Security FAQ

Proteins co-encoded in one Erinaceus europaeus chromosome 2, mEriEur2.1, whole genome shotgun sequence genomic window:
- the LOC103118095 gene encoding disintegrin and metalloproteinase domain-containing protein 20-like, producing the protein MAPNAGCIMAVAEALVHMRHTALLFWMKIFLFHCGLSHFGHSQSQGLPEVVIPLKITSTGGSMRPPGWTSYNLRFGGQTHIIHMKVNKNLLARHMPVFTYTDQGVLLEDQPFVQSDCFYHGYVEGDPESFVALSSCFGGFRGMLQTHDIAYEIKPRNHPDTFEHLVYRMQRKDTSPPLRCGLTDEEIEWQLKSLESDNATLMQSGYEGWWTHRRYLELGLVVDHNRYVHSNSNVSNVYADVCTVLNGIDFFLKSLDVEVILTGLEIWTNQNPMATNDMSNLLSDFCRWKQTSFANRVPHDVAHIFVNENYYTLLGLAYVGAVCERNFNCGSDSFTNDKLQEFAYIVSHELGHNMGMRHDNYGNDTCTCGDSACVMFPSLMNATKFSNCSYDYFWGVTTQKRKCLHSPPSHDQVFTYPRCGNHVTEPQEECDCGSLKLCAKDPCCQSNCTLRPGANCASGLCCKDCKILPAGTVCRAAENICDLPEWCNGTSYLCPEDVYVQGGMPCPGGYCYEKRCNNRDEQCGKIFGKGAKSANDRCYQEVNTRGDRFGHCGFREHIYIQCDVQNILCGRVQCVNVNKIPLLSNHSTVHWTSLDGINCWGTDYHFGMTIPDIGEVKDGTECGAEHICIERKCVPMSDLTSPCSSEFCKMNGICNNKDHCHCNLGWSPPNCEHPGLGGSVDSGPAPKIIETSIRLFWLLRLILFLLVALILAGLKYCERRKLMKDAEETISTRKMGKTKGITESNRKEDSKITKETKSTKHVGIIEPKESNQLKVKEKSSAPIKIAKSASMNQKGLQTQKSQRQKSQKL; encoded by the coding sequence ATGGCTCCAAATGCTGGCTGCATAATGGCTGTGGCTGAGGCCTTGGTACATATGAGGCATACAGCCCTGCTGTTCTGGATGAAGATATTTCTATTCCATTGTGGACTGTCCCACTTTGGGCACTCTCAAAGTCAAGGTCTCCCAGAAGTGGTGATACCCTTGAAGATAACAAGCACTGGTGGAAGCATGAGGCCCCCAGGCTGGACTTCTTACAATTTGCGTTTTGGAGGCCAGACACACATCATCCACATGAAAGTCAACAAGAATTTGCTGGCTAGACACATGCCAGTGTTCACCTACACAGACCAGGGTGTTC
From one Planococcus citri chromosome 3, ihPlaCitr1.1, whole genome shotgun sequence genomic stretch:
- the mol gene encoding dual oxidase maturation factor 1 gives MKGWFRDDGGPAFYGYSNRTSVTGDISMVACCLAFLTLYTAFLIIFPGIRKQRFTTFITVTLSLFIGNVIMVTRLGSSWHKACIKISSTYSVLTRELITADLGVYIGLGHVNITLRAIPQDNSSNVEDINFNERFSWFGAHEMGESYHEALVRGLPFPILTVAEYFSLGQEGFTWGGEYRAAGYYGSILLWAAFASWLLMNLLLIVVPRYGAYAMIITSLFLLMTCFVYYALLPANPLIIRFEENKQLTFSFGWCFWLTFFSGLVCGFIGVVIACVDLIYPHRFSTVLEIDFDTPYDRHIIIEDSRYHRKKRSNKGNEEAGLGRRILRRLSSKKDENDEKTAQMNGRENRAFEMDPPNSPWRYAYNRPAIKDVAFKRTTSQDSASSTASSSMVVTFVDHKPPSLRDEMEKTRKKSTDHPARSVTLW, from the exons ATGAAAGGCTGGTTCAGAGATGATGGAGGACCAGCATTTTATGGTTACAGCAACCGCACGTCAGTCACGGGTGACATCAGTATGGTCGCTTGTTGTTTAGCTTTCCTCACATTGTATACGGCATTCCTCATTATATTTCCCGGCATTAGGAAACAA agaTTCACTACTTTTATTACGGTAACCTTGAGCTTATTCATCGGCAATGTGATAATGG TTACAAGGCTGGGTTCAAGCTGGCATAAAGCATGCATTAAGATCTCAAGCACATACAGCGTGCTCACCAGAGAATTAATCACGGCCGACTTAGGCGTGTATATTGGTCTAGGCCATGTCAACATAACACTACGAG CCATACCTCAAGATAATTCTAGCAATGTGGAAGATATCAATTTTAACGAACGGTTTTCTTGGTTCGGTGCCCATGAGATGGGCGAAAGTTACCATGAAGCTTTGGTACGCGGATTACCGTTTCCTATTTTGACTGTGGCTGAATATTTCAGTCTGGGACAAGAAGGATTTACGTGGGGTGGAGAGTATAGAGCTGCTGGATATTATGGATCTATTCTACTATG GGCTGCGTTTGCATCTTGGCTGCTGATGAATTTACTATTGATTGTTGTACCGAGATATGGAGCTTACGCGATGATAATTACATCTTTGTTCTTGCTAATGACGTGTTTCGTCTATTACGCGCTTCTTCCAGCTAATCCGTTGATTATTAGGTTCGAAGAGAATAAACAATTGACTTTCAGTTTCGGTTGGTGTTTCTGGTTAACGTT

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5177 Brandi n Court, Frem ont, CA94538 | Tel : +1 51 0 -4 9 2 -4044 | Fax : +1 510 -4 9 2 -4001 | www.l o ra -al l i anc e.org Security FAQ Is LoRaWAN compliant with the European Union Cyber Resilience Act? Annex I of the EU Cyber Resilience Act sets out the "security requirements relating to the properties of products with digital elements". This general statement includes LoRaWAN products, as LoRaWAN can be considered a 'digital element'. The security foundation provided by LoRaWAN enables development of a product that will be compliant with the requirements set out in Annex I.1.3. The use of firmware updates over- the-air enables development of a product that will be compliant with the requirements set out in Annex I.1.5. The other requirements in the Annexes are concerned with the overall security of the product and customer engagement programs put in place by the manufacturer, for example, a method by which a customer can report a vulnerability. Can a device in a LoRaWAN network be cloned or impersonated? The specific best practice of using secure device credentials comprised of properly assigned EUIs and unique root keys ensures that all LoRaWAN end-devices are individual within a LoRaWAN system. It should not be possible to obtain the root key from the end-device itself; for example, it should not be printed on the end- device or accompanying documentation. These measures prevent cloning or impersonating a LoRaWAN end- device in a LoRaWAN system. What key does LoRaWAN use? A LoRaWAN end-device has secure device credentials, which include a 128-bit AES AppKey and an EUI (Extended Unique Identifier) based on an OUI (Organizationally Unique Identifier) assigned by the IEEE Registration Authority. These are used to derive two unique 128-bit AES keys, the Network Session Key (NwkSKey) and the Application Session Key (AppSKey). This occurs when the end-device joins the LoRaWAN network and interacts with the Join Server. The NwkSKey is shared with the Network Server and the AppSKey is shared with the Application Server used by the LoRaWAN end-device. Why is 128-bit AES used instead of 256-bit AES? NIST provides recommendations on security strength time frames in Table 4 of the NIST Special Publication 800-57 Part 1 Revision 5 (published May 2020). This table indicates that a security strength of 128, which is equivalent for 128-bit AES symmetric key modes of operation, is "acceptable" for "applying protection and processing information that is already protected" "through 2030" and "2031 and beyond". Therefore, there is no

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